Dr Evans watched people prepare, cook and shop for food and also asked them to discuss the contents of their cupboards, fridges and freezers. He claims that whilst consumers are often blamed for lacking the ability to cook or not caring enough about wasting food, he found nothing in his study to support this view.

The research suggests that people don’t generally need cookery courses but do sometimes find it hard to make use of leftovers. This is particularly true when the family contains are fussy eaters who often prefer established recipes to more improvised meals.

Dr Evans argues that the current volumes of household food waste should be considered as the result of people negotiating the contradictory and complex demands of everyday life. He believes that the pressure from celebrity chefs to eat and cook in certain ways inevitably leads to a greater risk of food waste.

Most food advocated by celebrity chefs is perishable and therefore should be eaten fairly quickly. Our unpredictable leisure schedules and working hours make it more difficult to make best use of the food in our cupboards and fridges.

Dr Evans believes that those with influence including celebrity chefs should recognize the issues and consider how to make it desirable or at least socially acceptable for people to use frozen vegetables or eat the same dish for several consecutive nights.

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News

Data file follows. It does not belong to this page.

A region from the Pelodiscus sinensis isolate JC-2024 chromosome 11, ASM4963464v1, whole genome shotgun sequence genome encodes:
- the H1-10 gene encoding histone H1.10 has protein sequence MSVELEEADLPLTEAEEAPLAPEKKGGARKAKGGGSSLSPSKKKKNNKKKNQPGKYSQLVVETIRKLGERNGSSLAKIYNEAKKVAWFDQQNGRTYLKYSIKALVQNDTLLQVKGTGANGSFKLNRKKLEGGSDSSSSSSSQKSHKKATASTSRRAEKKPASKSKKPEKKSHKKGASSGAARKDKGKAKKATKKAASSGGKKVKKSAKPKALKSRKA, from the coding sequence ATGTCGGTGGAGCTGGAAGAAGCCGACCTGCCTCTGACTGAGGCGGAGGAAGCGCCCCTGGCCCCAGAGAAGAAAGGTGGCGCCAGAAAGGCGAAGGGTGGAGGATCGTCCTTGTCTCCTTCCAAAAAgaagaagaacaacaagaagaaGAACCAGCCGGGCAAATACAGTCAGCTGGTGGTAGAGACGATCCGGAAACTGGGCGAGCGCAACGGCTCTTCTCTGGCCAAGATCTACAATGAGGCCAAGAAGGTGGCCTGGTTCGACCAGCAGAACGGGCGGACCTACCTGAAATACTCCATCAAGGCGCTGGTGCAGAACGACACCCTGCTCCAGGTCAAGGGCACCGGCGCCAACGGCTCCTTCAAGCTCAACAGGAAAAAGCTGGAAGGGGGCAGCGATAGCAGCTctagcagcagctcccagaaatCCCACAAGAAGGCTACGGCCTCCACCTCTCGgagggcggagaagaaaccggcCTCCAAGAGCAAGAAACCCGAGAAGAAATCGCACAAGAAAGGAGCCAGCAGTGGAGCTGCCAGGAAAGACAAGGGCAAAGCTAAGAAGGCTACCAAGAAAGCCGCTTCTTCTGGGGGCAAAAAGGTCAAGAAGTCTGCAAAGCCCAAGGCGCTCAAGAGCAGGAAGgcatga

Young Carers Benefit From Cookery Courses

Young carers from the South Tyneside region have spent the summer holidays acquiring valuable skills at cookery courses arranged by the Cooking for Life project.

Young carers are often required to take on many of the roles traditionally played by parents. These can included completing the weekly shop and preparing meals for the entire family.

Shopping and planning meals on a tight budget can be very challenging so the cooking courses offered to members of South Tyneside’s Young Carers Scheme have been really helpful.

In addition to teaching the youngsters how to cook, the cookery courses also focused on explaining how to use the kitchen equipment, the importance of a balanced diet and also how to stay safe.

Interaction with the group and social skills were also an important aspect of the project. The youngsters were able to relax with friends and enjoy the meal that they had helped to prepare.

Members of the Cooking for Life project have been working with youngsters in the area for the last ten years. A spokeswoman for the project, Joyce Greely explained that the North-East is unfortunately one of the least healthy places in the UK, with rates of cancer, diabetes and heart disease rapidly increasing.